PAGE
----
If the student is solely learning to drive with a qualified instructor, they do not have to pay for insurance as the instructor will already be covered by the necessary insurance.
A friend or family member can provide extra lessons, if they are over 21, have held a driving licence for at least three years, and are qualified to drive the vehicle the student is learning in. However, the student will need to be insured to drive their car – as a Boundless member you can get discounts on LV= car insurance.
A learner can be added as a named driver to an existing policy, although this can result in a steep increase in premiums. Alternatively, many insurance companies offer insurance specifically for learner drivers. Again, this may be pricey (around £70 per month) but many insurance providers offer a discount on a standard policy if they stick with the same insurer after passing their test.
What happens in the theory test?
Learner drivers need to pass a theory test before they are eligible to take the practical test. These take place at theory test centres around the country. They involve using a computer to answer a series of 50 multiple-choice questions based on the Highway Code (of which the candidate will need to get 43 correct to pass) and taking a hazard perception test.
The hazard perception test comprises a series of short videos, filmed from a driver's perspective. The candidate needs to click the mouse when they spot a 'developing' hazard (in other words, something that would cause the driver take some action, such as changing speed). For this section, they need to score at least 44 out of 75 points.
It's essential to prepare in advance for the theory test. The candidate should have read through The Official Highway Code (available for £2.50 from most bookshops) and taken mock versions of both the multiple-choice and free hazard perception tests online.
You can take a practice theory test online and there are also various apps that cover both the multiple choice and hazard perception elements (see, for instance Driving Theory Test 2020 UK or the Theory Test App). Theory tests costs £23 and you can book a theory test online. Ensure they’re confident about passing before paying for the test, to avoid having to pay more than once.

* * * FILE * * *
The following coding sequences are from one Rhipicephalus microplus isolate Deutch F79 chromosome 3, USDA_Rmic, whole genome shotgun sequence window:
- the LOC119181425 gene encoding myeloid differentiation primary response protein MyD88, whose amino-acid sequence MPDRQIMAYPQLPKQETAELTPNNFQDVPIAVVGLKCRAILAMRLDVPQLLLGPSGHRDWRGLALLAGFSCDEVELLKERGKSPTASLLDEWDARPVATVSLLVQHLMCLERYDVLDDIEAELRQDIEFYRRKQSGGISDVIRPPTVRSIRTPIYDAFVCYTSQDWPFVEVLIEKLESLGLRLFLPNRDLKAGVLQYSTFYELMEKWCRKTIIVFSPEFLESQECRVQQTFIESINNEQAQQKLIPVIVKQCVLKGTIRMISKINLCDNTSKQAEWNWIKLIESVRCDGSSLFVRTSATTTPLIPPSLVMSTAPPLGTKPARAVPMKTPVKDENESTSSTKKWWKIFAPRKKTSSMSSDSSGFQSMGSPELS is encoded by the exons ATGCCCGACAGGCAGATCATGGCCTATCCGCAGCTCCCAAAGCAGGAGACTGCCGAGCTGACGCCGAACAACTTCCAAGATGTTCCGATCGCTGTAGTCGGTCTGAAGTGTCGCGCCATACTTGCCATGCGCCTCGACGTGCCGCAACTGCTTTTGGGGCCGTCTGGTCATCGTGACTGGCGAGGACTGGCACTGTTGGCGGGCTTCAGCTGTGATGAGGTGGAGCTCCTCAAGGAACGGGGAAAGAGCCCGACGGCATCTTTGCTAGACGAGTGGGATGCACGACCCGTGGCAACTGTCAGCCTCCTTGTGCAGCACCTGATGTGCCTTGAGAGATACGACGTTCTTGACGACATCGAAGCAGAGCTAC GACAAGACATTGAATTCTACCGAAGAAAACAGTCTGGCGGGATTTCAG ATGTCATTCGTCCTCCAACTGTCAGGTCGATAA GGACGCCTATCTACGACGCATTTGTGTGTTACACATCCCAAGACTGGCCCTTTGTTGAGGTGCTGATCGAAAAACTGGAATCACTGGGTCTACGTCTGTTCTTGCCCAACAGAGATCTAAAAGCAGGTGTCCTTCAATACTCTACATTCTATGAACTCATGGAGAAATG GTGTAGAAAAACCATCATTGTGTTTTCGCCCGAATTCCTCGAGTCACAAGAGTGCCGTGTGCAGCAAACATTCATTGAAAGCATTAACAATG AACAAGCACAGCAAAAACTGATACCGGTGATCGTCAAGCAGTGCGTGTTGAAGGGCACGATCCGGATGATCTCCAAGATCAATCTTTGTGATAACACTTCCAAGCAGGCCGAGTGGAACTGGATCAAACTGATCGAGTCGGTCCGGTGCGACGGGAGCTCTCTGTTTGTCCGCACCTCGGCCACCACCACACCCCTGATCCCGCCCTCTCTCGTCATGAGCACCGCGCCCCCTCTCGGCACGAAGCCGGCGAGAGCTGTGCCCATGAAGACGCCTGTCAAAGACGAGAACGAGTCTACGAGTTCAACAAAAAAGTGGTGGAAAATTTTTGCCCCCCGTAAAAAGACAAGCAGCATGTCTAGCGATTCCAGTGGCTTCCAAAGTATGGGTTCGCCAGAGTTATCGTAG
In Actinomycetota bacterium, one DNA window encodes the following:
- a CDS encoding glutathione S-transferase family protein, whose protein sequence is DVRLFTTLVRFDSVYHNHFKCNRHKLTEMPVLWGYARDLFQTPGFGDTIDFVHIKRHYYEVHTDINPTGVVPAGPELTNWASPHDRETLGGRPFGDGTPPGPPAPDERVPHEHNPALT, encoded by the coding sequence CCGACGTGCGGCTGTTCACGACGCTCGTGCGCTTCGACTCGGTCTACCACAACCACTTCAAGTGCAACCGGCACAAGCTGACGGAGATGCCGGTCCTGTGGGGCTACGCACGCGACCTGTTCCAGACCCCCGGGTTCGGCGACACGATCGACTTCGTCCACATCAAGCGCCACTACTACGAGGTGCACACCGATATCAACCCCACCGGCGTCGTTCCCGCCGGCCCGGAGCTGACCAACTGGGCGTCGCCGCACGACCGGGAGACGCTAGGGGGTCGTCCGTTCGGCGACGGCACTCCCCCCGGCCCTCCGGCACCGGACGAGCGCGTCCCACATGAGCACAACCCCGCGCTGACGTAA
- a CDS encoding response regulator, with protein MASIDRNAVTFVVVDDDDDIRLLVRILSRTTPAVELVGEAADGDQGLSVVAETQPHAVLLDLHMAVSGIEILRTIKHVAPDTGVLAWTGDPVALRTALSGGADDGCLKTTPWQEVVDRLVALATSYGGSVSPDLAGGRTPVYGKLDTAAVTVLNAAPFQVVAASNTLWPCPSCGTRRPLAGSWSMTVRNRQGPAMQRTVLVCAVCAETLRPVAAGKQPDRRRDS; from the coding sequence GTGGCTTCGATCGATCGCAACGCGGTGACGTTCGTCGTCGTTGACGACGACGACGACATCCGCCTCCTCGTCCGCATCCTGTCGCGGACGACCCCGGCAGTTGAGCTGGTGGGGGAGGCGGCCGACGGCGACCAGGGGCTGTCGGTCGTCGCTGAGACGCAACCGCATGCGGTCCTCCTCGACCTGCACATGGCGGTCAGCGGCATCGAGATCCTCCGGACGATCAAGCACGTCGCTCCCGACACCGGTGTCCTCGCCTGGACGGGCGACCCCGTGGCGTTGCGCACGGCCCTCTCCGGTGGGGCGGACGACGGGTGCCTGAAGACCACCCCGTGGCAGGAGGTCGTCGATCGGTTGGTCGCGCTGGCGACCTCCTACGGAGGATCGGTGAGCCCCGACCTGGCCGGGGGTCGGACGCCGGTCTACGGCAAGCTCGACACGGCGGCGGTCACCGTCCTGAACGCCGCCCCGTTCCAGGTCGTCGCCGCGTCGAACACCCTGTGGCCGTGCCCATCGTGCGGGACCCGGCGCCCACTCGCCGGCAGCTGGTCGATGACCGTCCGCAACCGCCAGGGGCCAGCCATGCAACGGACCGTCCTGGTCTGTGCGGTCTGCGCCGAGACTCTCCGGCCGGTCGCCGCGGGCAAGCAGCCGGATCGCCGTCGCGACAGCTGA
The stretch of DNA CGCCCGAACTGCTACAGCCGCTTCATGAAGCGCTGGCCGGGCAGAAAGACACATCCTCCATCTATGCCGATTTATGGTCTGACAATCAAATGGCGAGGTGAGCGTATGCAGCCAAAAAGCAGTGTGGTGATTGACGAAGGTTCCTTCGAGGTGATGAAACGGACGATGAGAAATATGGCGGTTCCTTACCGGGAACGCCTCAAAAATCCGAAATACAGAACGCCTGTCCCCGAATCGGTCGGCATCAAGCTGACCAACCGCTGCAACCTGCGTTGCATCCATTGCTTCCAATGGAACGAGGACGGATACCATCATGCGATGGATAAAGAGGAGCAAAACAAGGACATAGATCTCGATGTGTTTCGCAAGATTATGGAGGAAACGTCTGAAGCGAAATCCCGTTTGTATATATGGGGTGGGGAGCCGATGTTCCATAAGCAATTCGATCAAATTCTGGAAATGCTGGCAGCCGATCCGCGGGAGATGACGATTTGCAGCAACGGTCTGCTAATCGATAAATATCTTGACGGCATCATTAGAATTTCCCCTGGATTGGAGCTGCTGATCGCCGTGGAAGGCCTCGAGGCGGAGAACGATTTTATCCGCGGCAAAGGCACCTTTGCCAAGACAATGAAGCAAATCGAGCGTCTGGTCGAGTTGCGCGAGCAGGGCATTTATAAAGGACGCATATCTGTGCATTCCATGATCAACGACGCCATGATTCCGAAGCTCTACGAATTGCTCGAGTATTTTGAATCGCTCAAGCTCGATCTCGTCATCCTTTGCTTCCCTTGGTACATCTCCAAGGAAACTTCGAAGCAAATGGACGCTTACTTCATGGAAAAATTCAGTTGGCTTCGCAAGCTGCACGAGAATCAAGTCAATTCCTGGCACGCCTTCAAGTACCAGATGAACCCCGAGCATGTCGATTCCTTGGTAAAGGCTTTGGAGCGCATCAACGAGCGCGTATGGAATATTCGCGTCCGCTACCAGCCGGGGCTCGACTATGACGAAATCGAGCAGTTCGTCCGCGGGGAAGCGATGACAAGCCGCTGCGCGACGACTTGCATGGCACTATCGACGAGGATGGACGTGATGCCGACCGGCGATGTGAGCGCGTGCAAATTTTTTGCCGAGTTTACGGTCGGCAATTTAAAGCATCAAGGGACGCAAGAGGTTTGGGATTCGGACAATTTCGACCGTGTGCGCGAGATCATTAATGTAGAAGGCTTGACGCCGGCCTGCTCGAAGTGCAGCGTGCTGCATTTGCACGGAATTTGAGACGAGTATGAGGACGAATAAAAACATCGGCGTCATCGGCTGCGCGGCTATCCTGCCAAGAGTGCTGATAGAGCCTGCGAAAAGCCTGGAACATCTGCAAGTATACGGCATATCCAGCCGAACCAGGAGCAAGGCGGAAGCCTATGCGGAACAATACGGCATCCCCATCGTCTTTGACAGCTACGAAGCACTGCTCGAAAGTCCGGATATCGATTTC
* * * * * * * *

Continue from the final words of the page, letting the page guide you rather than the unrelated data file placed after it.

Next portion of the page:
Taking the practical driving test
By the time a learner driver comes to take their practical test, their instructor should have made them familiar with the test routes used by their local test centre – so there shouldn't be any surprises. Students usually take the test in their instructor's car, so they'll be driving a vehicle that they're familiar with.
On the day, they'll need to bring a car (quite important, that) along with their provisional licence and theory test pass certificate, and it's crucial to arrive at the allotted time – if they're late, they may not be allowed to take the test. Practical tests are meant to last for around 40 minutes but, depending on traffic and the route, can take an hour or more.
On average just over half of all practical tests end in a fail, although pass rates vary wildly across the country, from a high of 86.5% in the isolated Highlands village of Gairloch down to 28.6% at Birmingham's Pavilion test centre. So it's important for aspiring drivers not to be disheartened if they don't pass first time. Even if they're doing well in their driving lessons, the added pressure of taking an exam can make a big difference.
Driving tests are cheaper on weekdays (£62) compared to evenings, weekends and bank holidays (£75) and you can book a driving test online, so opt for a weekday to keep the costs down.